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Is 'Wizard of Oz' remake too hard to swallow?

Update: A spokesman for Robert Zemeckis has stated definitively that he will not direct this remake. And Downey is out, James Franco is in as the pre-Wizard Wizard in Raimi's 'Oz: The Great and Poweful.'

The announcement that Robert ("Forrest Gump") Zemeckis has signed on to do a live-action remake of "The Wizard of Oz," based on the 1939 script, fills me with trepidation. The best "remakes" have been variations on a theme, not scene to scene reconstructions of a classic. Phil Kaufman's "Invasion of the Body Snatchers" was terrific partly because it expanded on Don Siegel's original, rather than merely mimic it. By contrast, Gus Van Sant's second-by-second re-doing of Hitchcock's "Psycho" registered as an art-school joke ("let's see what this black-and-white horror milestone would look like in color"). My fear is that Zemeckis would merely exploit contemporary technology to make the fantasy more palatable for today's young audiences, who refuse to suspend disbelief unless filmmakers make it really easy for them. (Some members of a recent college class I taught couldn't get past the Munchkins' hard, shiny hairstyles.) Still, Zemeckis is a savvy filmmaker. He ought to recognize the one-of-a-kind movie that the '39 "Oz" really is. ("Everything about 'Oz' is odd," Harry Potter scribe Steve Kloves recently told me. "It's almost hallucinogenic. I love that about it.")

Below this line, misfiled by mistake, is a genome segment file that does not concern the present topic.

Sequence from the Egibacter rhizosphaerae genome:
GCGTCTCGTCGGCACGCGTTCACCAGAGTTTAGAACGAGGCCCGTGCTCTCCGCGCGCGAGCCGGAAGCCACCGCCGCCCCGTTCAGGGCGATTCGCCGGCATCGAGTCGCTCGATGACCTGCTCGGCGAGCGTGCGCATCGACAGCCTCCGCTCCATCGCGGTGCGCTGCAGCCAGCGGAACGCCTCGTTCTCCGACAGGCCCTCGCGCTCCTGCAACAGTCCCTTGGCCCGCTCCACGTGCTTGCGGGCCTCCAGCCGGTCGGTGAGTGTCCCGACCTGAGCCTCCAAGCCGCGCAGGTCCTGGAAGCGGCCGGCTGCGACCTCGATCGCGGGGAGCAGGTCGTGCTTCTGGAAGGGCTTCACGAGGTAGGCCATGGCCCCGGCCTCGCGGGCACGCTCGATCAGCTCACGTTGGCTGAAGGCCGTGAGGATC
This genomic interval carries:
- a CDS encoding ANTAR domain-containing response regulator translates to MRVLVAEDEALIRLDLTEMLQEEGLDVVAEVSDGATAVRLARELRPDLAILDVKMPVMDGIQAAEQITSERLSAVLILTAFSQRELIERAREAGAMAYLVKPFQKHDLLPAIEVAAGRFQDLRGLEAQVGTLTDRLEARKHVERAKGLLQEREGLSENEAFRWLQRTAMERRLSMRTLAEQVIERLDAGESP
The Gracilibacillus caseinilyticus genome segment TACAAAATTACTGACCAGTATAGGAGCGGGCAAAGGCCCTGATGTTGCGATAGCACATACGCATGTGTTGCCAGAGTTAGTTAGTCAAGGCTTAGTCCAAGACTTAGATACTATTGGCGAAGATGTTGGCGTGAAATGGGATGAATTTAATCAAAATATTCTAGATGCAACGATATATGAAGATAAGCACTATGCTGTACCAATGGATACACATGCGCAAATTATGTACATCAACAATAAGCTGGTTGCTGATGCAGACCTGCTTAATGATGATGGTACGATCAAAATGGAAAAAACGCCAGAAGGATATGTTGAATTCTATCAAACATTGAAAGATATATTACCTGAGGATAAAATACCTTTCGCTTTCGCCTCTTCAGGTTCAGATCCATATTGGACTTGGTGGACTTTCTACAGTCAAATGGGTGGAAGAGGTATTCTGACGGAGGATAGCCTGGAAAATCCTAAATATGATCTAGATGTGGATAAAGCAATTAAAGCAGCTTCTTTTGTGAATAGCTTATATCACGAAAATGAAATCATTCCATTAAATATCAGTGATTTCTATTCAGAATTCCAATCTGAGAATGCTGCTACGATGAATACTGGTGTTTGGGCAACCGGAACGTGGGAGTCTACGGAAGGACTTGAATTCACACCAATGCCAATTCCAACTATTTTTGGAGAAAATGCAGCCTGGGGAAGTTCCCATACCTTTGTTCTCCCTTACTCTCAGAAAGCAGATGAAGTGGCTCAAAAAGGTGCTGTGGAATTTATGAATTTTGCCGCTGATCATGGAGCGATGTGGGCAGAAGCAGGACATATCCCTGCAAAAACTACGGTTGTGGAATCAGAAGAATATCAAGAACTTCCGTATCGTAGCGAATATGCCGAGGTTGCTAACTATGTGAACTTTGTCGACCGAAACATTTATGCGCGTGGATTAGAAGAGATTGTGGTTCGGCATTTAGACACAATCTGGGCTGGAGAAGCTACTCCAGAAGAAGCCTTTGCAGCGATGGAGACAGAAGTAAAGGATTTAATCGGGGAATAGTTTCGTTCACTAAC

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I'll be thrilled if I turn out to be surprised by Zemeckis' "Wizard of Oz." But I have much higher hopes for Sam Raimi's prequel, "Oz: The Great and Powerful," tentatively set to star Robert Downey, Jr. as the Wizard in his pre-wizarding days. What about you? (And by the way -- you can catch a great print of the glorious original Thanksgiving weekend at the AFI Silver.)

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